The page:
After a little progress trying to sip rums neat, I thought I’d revisit Bourbon. Now, mind you, I NEVER thought I’d be traveling towards this crossroads again, waiting for the devil to appear at midnight.
But dark rum and I are now friends and dark rum has some of the same characteristics of my mortal enemy of old, whiskey.
After one too many YouTube videos proclaiming how sweet and smooth various bourbons were, I decided to make a great sacrifice and try some.
I already have one, Evan Williams 1783, that I bought for mixing. But the purpose of this endeavor was to find something I could sip straight or over ice. To be fair, I hadn’t tried the Evan Williams straight. I also had a miniature of Larceny that was attached to a full size bottle of something else.
At my last visit to the ABC store, I asked the manager what he recommended. Without hesitation he said, “Maker’s Mark“.
I had learned that Maker’s was a wheated bourbon and that was supposed to yield a sweeter spirit.
Back to the web. I ended up with a list, and on the next trip, picked up miniatures of Knob Creek, Maker’s Mark, and Woodford Reserve. To be clear, Knob Creek and Woodford aren’t wheated, but they are popular bourbons in their price range.
Did I mention that bourbons seem to be pricey? A 750ml bottle of anything above the bottom shelf goes for $30 and up! Even the three miniatures ran me $12 and change!
My goal was to only sample each, so I poured 1/4 oz of each into separate glasses. I let them sit for a couple of minutes. I took in the aroma from each and tried to see what I could take away.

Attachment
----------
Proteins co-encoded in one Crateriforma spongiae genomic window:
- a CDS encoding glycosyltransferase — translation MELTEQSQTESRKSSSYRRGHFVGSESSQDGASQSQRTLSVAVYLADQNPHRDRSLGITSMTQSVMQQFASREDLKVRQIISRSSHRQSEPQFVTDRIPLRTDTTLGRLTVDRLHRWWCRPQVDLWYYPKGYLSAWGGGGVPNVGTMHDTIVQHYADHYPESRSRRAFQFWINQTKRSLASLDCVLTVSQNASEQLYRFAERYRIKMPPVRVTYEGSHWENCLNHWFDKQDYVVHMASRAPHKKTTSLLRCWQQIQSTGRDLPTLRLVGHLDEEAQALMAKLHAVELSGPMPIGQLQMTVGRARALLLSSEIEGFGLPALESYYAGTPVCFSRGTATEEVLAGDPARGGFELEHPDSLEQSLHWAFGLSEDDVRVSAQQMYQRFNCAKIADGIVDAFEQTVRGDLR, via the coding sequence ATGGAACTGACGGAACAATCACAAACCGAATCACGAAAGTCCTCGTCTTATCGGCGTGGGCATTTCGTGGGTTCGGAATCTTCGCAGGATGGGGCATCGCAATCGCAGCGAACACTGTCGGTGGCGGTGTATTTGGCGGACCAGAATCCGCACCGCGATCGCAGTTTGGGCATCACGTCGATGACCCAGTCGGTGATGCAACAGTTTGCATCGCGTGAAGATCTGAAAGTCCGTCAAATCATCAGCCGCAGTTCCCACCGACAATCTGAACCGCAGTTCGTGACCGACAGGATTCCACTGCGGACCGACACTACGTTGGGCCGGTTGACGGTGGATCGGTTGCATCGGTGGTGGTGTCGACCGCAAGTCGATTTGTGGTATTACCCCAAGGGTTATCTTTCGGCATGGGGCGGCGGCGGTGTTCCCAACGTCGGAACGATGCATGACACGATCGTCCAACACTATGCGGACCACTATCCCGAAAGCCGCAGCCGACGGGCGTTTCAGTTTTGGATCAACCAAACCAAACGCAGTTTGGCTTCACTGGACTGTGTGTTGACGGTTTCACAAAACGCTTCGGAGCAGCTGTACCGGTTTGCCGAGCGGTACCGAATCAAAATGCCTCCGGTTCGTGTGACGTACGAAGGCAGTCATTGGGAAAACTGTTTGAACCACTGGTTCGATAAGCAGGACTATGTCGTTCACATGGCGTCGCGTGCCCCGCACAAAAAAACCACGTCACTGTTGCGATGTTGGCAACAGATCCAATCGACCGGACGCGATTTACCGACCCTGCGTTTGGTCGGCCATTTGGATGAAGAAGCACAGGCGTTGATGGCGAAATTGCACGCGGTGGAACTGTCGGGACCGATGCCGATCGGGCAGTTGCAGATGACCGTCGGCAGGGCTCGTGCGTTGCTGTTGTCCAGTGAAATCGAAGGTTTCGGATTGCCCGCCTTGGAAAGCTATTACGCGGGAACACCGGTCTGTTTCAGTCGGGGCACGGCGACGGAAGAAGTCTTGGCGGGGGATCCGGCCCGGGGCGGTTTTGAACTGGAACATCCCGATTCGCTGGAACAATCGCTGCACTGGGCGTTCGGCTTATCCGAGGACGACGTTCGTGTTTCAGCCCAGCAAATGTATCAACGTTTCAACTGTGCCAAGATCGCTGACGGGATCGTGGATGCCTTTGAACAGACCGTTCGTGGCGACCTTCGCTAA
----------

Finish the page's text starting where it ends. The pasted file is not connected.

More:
The aroma of all of the samples was sweet. Not surprisingly, corn. And some alcohol. Maybe a bit of oak. I’m not one who can start listing all of the fruits and spices. I get corn and some oak.
So, let the sipping begin! Again I find that the alcohol overwhelms my taste buds before I can get much. I had read to add a few drops of water and to let it sit. Doing so does allow me to taste more than the alcohol, but I’m back to some sweetness, some corn and some oak. Not bad, since corn and oak should be in a bourbon.
I also read that being careful not to breath in helps with the alcohol burn. True, but even with these steps, I can only take a couple of sips before my tongue is numb. A few minutes later, try, try again.
With Evan Williams 1783 in the comparison, I learned some good news about my lack of sophistication. I can buy cheap bourbon and it tastes the same to me as something twice the price!
Along the same lines as my rum, I tried each with Coca Cola.
Makers, more burn, even with the cola. 1783 was quite good, with the oak forward. The Knob Creek and Woodford both added a peppery spice kick.